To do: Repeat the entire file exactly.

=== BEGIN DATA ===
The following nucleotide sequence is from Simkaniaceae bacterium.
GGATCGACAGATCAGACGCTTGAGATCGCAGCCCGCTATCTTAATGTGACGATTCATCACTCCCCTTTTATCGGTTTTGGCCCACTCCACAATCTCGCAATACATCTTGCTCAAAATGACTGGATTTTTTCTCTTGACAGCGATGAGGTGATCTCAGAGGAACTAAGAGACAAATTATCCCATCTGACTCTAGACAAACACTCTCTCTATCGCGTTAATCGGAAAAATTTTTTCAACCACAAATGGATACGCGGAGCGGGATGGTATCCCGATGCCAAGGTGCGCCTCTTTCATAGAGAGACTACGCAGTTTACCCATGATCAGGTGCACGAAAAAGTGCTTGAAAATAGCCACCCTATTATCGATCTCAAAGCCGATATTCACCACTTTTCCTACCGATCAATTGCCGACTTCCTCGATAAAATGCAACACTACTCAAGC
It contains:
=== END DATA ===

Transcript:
The following nucleotide sequence is from Simkaniaceae bacterium.
GGATCGACAGATCAGACGCTTGAGATCGCAGCCCGCTATCTTAATGTGACGATTCATCACTCCCCTTTTATCGGTTTTGGCCCACTCCACAATCTCGCAATACATCTTGCTCAAAATGACTGGATTTTTTCTCTTGACAGCGATGAGGTGATCTCAGAGGAACTAAGAGACAAATTATCCCATCTGACTCTAGACAAACACTCTCTCTATCGCGTTAATCGGAAAAATTTTTTCAACCACAAATGGATACGCGGAGCGGGATGGTATCCCGATGCCAAGGTGCGCCTCTTTCATAGAGAGACTACGCAGTTTACCCATGATCAGGTGCACGAAAAAGTGCTTGAAAATAGCCACCCTATTATCGATCTCAAAGCCGATATTCACCACTTTTCCTACCGATCAATTGCCGACTTCCTCGATAAAATGCAACACTACTCAAGC
It contains: